- 1 What is CNC Machining?
- 2 Top Degrees in CNC Machine Programming
- 3 Educational Requirements for Machinists & Programmers
- 4 Skills & Abilities Required for CNC Programmers
- 5 Employment Information & CNC Specializations
- 6 Job Growth and Career Outlook in CNC Programming
What is CNC Machining?
Computer Numerically Controlled (CNC) is a field of study focused on the automation of machine tools to control the manufacturing process. A CNC operator will either receive exact specifications of a part, assembly, device, or product from a customer or create the specifications through computer coding. Once the code is in place, a Computer Numerically Controlled (CNC) technician will utilize the commands encoded on a storage medium to create the product or device.
The benefit of a highly precise set of CNC instructions coupled with advanced CNC machinery is that exact replicas can be built with tight tolerances versus a manually created product at a fraction of the cost. In most machining environments, a CNC system will be a highly automated using computer-aided manufacturing (CAM) and computer-aided design (CAD) programs. Unlike the production process of yesteryear, a CNC machine will often combine a number of tools and processes into a single work cell and only leave the CNC once fabrication is complete.
Top Degrees in CNC Machine Programming
High tech and high touch intersect in the manufacturing world with CNC machining. A CNC machine provides programmers with the ability to automate the manufacturing process with state-of-the-art equipment to replicate parts and/or assemblies to exact specifications. Behind the scenes, a CNC programmer will need to blend fabrication knowledge with computer coding skills.
Programmers will need to understand very specific requirements of an order prior to converting raw material into a finished product. Aspects such as size, composition, angles, assembly, timing, and customization need to be accounted for during the design phase to minimize waste and rework. Below you will find a summary of undergraduate and degree programs available to help students get matched to exciting jobs in the field and leverage CNC knowledge.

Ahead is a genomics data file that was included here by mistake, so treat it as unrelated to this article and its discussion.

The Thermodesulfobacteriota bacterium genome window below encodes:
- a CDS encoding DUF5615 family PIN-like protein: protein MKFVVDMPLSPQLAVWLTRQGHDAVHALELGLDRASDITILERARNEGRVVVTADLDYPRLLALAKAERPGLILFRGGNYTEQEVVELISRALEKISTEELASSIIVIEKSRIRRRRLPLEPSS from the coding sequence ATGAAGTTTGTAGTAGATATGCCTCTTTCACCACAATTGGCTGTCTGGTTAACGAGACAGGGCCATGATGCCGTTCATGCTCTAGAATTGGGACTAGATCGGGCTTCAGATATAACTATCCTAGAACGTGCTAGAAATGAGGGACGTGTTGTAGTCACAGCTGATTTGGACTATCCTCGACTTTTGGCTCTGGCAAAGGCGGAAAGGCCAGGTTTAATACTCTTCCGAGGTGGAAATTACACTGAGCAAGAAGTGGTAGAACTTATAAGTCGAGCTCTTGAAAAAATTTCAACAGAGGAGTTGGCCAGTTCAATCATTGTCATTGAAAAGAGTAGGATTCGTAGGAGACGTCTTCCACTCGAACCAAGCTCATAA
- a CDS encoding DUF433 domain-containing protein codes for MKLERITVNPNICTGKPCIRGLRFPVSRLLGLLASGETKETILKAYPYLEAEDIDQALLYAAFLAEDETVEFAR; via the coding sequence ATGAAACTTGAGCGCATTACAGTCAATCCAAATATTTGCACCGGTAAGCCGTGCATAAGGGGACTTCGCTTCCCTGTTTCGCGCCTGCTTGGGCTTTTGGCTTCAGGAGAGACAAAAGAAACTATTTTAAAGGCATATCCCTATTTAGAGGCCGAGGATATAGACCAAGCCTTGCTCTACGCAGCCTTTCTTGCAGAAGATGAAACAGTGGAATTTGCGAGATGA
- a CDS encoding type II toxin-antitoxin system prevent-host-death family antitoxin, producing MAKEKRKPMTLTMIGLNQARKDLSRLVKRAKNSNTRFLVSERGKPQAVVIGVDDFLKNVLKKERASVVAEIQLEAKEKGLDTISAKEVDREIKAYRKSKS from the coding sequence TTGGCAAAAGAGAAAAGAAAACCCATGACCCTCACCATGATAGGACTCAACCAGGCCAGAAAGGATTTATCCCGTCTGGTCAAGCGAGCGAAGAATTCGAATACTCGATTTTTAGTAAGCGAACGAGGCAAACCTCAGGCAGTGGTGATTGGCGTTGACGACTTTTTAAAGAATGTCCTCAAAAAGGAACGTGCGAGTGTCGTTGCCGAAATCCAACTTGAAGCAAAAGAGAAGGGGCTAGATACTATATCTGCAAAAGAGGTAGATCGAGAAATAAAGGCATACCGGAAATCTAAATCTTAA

Certificate Programs in CNC Machine Programming
A certificate and or diploma program in CNC machining or CNC machine programming is a hands-on learning experience. Students will learn the basics of becoming a skilled trades person. Skills learned in most program will include the manufacturing of precision parts and assemblies using a variety of metals and plastics.
Machinists will utilize forgings, castings, stampings, and stock material to produce a variety of parts. CNC equipment is utilized to produce parts to exact specifications using computer assisted machinery and precision measuring equipment.
Associate Degrees in CNC Machine Programming
An associate degree in CNC machine program is a 2-year program for full-time students. Degrees in the field are conferred as an Associate of Applied Science (AAS) or Associate of Science (AS) depending on the school. Associate degree programs fuse core curriculum with general education courses to provide a balanced education. Examples of general education courses will often include creative writing, history, communications, philosophy, and psychology.
Core curriculum for CNC machinists will be designed to prepare students to step into a variety of jobs in the field. Courses you will typically find in a course catalog include:
- Manufacturing Safety
- Quality Practices
- Maintenance Essentials
- Engineering Drawings
- Materials Science
- Geometric Dimensioning
- Shop Calculations
- CNC, CAD, CAM
- Tool Design
- Mechanical Systems
Educational Requirements for Machinists & Programmers
In terms of educational requirements, Computer Numerically Controlled (CNC) degree holders will have typically studied the following courses while in college:
- English Language
- Business Management
- Mechanical Engineering
- Production and Processing
- Electrical Engineering
Skills & Abilities Required for CNC Programmers
- Reading Comprehension
- Active Listening
- Speech Clarity
- Oral Expression
- Oral Comprehension
- Speech Recognition
- Written Comprehension
Schools Other Students Requested Information From:
Employment Information & CNC Specializations
For students that earn a college degree in Computer Numerically Controlled (CNC), there are several fields of specialization that one can pursue. The options range from safety engineer, machinist, systems engineer, operation design, manufacturing engineer, management science, production engineer, ergonomics, management engineer, and lean manufacturing in the public or private domain to name a few possible career tracks.